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April 8, 2008

Investors worried over slow reforms

Foreign businessmen in the Philippines have warned that the country would be left behind in the race to attract investment due to the slow pace of economic reform.

Foreign direct investment (FDI) in the Philippines reached $2.9 billion in 2007 according to central bank data, compared with $8.8 billion in Thailand and $7.5 billion in Indonesia.

"The Philippines is underperforming in the region in attracting FDIs," the Joint Foreign Chambers of Commerce said in a letter posted on their web site Monday.

While the Chambers gave the government of President Gloria Arroyo good marks for clearing its backlog of paperwork, it said it was falling behind in transparency and fighting corruption.

"Much harder work will be required to catch up with Malaysia, Thailand and Vietnam," American Chamber executive director Robert Sears said in the letter, which was also sent to the Trade and Investment Secretary Peter Favila.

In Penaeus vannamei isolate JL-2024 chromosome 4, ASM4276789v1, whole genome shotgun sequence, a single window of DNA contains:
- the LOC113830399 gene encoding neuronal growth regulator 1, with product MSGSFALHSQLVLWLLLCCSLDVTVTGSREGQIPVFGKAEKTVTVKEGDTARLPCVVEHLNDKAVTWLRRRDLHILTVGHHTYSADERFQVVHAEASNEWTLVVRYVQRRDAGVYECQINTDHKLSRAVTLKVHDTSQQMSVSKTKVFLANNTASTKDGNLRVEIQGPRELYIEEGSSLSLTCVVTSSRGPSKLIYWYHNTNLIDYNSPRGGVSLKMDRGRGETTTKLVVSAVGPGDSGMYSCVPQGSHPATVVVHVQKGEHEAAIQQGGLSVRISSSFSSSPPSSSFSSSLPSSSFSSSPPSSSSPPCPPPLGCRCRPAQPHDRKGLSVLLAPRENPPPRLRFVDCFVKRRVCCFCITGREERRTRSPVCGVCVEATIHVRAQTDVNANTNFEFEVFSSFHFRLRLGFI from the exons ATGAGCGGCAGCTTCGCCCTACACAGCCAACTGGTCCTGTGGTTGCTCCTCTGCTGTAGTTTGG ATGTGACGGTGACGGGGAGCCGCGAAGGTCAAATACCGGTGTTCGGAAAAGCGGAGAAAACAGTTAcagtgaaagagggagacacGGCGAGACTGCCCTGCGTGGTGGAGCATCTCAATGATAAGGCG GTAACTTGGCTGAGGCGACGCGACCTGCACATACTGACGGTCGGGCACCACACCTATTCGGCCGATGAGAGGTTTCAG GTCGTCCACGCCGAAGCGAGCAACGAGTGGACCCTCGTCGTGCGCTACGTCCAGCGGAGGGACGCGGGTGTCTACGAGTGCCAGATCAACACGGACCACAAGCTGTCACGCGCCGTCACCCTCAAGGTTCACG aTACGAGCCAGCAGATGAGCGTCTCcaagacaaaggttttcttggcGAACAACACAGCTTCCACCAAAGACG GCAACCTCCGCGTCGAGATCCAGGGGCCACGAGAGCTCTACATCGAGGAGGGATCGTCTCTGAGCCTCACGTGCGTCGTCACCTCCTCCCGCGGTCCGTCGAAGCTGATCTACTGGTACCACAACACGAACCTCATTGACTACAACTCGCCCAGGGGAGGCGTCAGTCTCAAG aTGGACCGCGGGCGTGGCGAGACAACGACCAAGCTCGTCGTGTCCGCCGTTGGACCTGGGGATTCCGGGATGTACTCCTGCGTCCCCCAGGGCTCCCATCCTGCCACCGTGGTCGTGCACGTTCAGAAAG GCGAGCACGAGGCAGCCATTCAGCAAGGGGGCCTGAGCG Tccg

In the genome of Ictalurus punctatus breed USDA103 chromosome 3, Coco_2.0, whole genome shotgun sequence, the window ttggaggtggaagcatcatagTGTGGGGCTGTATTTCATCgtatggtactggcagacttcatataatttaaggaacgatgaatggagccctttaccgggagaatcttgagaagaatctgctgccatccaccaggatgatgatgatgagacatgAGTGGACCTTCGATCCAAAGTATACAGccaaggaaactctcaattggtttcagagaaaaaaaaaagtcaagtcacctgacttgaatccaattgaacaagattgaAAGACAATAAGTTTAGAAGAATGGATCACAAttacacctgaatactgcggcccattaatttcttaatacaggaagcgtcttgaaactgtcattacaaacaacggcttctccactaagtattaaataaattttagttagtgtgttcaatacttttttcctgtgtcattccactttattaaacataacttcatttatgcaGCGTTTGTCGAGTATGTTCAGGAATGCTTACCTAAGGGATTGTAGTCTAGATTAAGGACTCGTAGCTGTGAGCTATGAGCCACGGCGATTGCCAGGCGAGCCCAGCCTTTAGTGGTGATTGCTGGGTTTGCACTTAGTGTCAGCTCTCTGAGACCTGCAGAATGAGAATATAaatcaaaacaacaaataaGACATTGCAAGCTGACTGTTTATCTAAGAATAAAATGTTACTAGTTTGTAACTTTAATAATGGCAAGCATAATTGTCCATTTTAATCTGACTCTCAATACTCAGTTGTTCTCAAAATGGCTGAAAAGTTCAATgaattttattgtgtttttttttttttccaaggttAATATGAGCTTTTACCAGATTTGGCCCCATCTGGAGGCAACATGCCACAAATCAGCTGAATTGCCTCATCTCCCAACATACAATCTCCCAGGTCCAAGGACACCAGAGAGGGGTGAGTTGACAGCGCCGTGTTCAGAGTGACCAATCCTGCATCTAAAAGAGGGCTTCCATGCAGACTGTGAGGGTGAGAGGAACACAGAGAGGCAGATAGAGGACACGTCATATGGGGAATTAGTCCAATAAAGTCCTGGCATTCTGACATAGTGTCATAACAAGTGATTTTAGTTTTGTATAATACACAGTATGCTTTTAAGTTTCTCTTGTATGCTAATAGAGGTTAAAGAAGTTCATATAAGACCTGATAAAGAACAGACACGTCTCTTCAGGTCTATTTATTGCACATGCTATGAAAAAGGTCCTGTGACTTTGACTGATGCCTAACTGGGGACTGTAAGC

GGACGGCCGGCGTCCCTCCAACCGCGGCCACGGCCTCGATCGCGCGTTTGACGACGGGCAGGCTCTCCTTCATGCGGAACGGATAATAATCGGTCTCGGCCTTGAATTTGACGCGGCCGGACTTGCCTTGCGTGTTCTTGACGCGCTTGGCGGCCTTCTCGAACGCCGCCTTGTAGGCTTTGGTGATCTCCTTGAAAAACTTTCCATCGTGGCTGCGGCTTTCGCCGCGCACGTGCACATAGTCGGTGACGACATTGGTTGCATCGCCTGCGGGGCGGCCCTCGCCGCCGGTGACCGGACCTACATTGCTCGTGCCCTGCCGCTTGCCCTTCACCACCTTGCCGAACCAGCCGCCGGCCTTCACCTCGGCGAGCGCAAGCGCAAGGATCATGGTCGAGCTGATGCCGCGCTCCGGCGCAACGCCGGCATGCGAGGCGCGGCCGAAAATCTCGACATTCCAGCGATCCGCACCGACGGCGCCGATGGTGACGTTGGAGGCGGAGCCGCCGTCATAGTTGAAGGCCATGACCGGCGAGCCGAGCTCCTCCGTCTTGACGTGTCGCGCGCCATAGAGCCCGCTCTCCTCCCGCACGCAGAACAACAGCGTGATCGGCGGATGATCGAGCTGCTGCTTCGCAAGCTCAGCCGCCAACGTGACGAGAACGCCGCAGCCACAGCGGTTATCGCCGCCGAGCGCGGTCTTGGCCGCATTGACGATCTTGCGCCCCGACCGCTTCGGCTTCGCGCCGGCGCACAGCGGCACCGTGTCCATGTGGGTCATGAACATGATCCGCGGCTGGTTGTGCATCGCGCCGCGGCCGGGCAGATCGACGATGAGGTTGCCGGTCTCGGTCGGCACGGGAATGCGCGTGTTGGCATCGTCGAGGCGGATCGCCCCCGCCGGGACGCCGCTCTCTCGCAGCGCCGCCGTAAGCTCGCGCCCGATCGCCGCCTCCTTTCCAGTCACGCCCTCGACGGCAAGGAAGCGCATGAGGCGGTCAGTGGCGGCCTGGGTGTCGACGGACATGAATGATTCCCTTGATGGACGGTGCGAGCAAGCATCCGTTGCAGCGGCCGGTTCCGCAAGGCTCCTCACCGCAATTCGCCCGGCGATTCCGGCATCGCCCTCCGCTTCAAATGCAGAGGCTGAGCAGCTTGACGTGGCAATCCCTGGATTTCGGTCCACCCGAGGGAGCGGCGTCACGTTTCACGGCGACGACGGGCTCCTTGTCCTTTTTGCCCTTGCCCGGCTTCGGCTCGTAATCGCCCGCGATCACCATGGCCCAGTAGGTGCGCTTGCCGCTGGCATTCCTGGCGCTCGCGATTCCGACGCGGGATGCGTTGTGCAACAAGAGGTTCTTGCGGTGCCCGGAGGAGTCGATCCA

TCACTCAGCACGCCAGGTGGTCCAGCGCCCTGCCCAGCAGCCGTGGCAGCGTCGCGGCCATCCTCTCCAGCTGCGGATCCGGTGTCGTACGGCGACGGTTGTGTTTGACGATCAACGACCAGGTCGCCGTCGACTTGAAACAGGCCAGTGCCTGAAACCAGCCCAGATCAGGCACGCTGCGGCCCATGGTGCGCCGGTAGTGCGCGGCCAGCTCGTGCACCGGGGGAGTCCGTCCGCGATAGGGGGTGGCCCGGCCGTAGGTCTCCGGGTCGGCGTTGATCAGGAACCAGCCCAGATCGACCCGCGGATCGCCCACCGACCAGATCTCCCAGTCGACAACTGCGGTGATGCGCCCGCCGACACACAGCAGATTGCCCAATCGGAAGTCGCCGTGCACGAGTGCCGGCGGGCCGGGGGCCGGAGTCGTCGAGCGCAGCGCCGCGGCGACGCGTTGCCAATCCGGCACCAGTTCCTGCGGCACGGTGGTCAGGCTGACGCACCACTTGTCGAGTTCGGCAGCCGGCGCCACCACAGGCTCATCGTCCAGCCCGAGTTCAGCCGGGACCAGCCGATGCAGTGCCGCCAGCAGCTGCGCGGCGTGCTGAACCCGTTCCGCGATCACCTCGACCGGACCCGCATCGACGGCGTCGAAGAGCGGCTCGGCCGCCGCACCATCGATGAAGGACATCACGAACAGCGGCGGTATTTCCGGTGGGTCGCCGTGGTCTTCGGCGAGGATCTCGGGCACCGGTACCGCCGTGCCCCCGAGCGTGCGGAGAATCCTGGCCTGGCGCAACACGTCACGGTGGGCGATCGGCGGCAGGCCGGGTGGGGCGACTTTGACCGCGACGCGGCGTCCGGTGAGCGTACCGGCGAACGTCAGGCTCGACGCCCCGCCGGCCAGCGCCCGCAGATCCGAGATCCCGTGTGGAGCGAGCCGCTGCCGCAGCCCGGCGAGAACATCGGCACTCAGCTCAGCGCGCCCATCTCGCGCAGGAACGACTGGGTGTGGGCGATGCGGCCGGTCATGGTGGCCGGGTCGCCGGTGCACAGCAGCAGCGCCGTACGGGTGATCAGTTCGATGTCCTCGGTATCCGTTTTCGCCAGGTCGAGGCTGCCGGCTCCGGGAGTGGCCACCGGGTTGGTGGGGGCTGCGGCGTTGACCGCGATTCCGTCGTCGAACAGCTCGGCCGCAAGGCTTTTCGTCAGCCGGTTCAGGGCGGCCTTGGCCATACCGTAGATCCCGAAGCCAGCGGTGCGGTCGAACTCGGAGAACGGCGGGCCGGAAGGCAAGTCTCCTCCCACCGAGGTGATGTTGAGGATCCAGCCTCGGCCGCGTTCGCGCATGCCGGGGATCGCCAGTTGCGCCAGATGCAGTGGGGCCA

Sears said that the required changes were "perhaps too challenging given the slow pace of reform" but added that "the private sector is ready to work hard" to ensure the reforms are successful.

The chambers cited key areas where reforms are needed, based on a study made in 2006 aimed at attracting 36 billion dollars in foreign direct investment from 2007 to 2010.

The progress report, made in March, warned the government was "backsliding" in areas like making labour more competitive, making procurement contracts more transparent, promoting merit in the civil service and cracking down on tax evaders, smugglers and corrupt officials.

It also said the government had made "limited progress" in areas like setting a legislative agenda, clearing up red tape and road traffic and opening up the mining and energy sectors.

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